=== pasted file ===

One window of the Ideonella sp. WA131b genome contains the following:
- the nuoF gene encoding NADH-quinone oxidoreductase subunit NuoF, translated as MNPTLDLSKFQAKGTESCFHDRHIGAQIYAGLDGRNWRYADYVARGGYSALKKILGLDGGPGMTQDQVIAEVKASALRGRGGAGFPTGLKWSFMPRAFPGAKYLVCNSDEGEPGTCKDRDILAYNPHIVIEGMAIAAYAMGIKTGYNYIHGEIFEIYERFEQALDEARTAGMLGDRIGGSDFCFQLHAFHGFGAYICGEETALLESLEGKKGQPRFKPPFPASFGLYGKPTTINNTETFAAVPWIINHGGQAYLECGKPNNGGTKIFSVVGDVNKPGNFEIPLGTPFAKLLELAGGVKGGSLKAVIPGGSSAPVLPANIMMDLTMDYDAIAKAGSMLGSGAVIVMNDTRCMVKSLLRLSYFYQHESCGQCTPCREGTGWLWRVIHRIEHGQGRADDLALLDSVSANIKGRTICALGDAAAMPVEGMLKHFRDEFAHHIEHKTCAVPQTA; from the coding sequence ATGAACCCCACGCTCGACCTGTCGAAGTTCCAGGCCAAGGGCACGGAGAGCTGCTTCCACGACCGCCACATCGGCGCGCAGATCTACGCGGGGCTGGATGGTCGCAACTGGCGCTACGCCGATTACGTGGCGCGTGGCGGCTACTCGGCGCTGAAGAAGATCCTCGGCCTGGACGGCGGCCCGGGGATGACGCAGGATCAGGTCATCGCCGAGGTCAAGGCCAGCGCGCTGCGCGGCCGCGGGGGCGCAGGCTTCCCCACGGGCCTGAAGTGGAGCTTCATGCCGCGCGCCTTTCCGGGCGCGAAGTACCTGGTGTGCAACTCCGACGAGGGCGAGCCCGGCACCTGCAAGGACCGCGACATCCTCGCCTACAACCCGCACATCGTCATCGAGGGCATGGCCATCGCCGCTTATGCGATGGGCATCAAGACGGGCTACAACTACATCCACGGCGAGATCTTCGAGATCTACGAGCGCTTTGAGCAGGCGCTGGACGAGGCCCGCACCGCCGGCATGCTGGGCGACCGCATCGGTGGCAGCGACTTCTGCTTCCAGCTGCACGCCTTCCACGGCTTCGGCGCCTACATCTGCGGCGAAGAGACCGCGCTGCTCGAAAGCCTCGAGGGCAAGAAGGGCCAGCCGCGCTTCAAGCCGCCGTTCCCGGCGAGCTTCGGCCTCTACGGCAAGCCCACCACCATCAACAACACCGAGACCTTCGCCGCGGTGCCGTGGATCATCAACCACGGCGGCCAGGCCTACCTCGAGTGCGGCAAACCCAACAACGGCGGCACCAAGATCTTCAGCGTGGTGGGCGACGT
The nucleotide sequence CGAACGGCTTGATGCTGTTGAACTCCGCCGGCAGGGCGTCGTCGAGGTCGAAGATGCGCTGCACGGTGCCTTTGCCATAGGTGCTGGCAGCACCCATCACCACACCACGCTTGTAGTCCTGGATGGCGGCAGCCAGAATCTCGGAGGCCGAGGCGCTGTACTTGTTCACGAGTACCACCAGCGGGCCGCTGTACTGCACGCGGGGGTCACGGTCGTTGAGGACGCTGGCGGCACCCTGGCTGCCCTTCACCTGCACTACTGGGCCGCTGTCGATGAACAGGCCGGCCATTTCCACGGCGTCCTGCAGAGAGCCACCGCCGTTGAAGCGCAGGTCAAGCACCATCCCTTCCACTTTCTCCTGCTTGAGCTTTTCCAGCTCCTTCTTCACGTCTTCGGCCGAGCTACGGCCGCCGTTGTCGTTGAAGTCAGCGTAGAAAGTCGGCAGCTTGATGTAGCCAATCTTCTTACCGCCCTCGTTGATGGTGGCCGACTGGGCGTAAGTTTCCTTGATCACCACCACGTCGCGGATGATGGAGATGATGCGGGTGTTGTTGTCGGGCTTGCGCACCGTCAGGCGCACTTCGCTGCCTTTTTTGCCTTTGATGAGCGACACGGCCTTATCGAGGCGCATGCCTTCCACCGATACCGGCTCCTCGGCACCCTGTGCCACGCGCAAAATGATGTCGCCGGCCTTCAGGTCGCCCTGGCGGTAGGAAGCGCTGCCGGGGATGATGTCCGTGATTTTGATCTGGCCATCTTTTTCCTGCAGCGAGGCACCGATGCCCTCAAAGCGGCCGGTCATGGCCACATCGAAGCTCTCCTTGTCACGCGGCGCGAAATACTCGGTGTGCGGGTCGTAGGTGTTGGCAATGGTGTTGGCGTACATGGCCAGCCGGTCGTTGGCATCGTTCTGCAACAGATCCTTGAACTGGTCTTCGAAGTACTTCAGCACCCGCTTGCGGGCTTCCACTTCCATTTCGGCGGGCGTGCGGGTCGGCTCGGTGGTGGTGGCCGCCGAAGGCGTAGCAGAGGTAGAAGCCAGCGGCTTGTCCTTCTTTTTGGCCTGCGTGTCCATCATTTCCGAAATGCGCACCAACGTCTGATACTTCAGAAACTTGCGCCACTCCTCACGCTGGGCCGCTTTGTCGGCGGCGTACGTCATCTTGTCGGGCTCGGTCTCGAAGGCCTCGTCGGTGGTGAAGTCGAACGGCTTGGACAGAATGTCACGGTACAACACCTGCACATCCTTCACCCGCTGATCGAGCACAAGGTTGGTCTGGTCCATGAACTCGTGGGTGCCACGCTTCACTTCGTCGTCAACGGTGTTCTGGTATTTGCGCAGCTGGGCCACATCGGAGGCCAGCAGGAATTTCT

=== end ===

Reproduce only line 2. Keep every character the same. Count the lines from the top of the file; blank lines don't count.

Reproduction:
- the nuoF gene encoding NADH-quinone oxidoreductase subunit NuoF, translated as MNPTLDLSKFQAKGTESCFHDRHIGAQIYAGLDGRNWRYADYVARGGYSALKKILGLDGGPGMTQDQVIAEVKASALRGRGGAGFPTGLKWSFMPRAFPGAKYLVCNSDEGEPGTCKDRDILAYNPHIVIEGMAIAAYAMGIKTGYNYIHGEIFEIYERFEQALDEARTAGMLGDRIGGSDFCFQLHAFHGFGAYICGEETALLESLEGKKGQPRFKPPFPASFGLYGKPTTINNTETFAAVPWIINHGGQAYLECGKPNNGGTKIFSVVGDVNKPGNFEIPLGTPFAKLLELAGGVKGGSLKAVIPGGSSAPVLPANIMMDLTMDYDAIAKAGSMLGSGAVIVMNDTRCMVKSLLRLSYFYQHESCGQCTPCREGTGWLWRVIHRIEHGQGRADDLALLDSVSANIKGRTICALGDAAAMPVEGMLKHFRDEFAHHIEHKTCAVPQTA; from the coding sequence ATGAACCCCACGCTCGACCTGTCGAAGTTCCAGGCCAAGGGCACGGAGAGCTGCTTCCACGACCGCCACATCGGCGCGCAGATCTACGCGGGGCTGGATGGTCGCAACTGGCGCTACGCCGATTACGTGGCGCGTGGCGGCTACTCGGCGCTGAAGAAGATCCTCGGCCTGGACGGCGGCCCGGGGATGACGCAGGATCAGGTCATCGCCGAGGTCAAGGCCAGCGCGCTGCGCGGCCGCGGGGGCGCAGGCTTCCCCACGGGCCTGAAGTGGAGCTTCATGCCGCGCGCCTTTCCGGGCGCGAAGTACCTGGTGTGCAACTCCGACGAGGGCGAGCCCGGCACCTGCAAGGACCGCGACATCCTCGCCTACAACCCGCACATCGTCATCGAGGGCATGGCCATCGCCGCTTATGCGATGGGCATCAAGACGGGCTACAACTACATCCACGGCGAGATCTTCGAGATCTACGAGCGCTTTGAGCAGGCGCTGGACGAGGCCCGCACCGCCGGCATGCTGGGCGACCGCATCGGTGGCAGCGACTTCTGCTTCCAGCTGCACGCCTTCCACGGCTTCGGCGCCTACATCTGCGGCGAAGAGACCGCGCTGCTCGAAAGCCTCGAGGGCAAGAAGGGCCAGCCGCGCTTCAAGCCGCCGTTCCCGGCGAGCTTCGGCCTCTACGGCAAGCCCACCACCATCAACAACACCGAGACCTTCGCCGCGGTGCCGTGGATCATCAACCACGGCGGCCAGGCCTACCTCGAGTGCGGCAAACCCAACAACGGCGGCACCAAGATCTTCAGCGTGGTGGGCGACGT